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... Furthermore, cDNA nucleotide sequence analysis of the entire variable and constant regions for the heavy and light chains of the L8D and 6-19J mAbs revealed a complete identity (data not shown) corresponding to the published nucleotide or amino acid sequences of the 6-19 ␥3 heavy chain and the J558 1 light chain. 11,27,42,43 This indicates that these 2 antibodies are identical in the amino acid sequences of their heavy and light chains Intraperitoneal implantation of L8D cells into (MRL ϫ BALB/ c)F1 mice induced a rapid increase in serum levels of IgG3 within 4 days (1.3 Ϯ 0.8 mg/mL), reaching 3 to 5 mg/mL at approximately 7 days. By day 10, all 8 mice developed severe acute glomerulonephritis similar to that induced by the original 6-19 RF hybridoma cells (Table 1, Figure 2A). ...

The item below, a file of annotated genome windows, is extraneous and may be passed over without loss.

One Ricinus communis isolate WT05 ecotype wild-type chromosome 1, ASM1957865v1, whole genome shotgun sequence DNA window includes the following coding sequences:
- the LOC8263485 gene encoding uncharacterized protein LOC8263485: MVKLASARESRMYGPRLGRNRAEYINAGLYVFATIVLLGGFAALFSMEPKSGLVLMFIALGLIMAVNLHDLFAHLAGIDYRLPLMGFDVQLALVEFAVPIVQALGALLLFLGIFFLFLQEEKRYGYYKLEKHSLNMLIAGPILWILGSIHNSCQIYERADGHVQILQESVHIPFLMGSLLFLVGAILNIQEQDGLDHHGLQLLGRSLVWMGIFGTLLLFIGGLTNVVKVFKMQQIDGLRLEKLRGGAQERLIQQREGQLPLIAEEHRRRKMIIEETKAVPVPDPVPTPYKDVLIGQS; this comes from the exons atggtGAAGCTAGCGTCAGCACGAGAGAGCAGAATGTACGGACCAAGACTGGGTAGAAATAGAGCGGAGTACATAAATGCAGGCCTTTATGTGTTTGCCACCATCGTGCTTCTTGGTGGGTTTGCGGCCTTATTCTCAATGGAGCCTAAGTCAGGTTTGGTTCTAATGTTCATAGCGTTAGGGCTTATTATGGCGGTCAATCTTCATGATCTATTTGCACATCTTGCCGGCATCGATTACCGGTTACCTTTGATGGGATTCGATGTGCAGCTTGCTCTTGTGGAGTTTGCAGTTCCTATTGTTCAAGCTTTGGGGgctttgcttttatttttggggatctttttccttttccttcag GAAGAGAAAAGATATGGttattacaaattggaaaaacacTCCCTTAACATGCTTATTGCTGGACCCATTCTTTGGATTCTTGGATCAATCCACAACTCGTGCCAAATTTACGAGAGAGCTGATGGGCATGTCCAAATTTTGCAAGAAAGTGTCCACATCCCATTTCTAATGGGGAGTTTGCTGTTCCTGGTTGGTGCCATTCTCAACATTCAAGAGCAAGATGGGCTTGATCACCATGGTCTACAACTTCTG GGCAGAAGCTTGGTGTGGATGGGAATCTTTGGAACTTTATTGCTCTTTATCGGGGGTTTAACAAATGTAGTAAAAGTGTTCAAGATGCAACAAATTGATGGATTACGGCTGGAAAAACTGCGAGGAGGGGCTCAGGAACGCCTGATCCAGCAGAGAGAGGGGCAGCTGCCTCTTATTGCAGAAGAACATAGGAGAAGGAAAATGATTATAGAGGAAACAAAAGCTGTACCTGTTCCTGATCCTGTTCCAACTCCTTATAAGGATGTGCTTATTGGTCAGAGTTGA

... Glycosylation of the IgG3 mAb studied should only occur in the constant region of their heavy chains because of the lack of potential glycosylation sites in their V H and V L regions. 11,42 Notably, in murine IgG3, there is an additional potential glycosylation site in its CH3 domain. 27 The presence of the CH3 oligosaccharides has been suggested by a recent demonstration that the self-associating ability was significantly reduced in a murine IgG3 RF mutant mAb lacking the glycosylation site in the CH3 domain. ...
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Chapter
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Chapter
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Chapter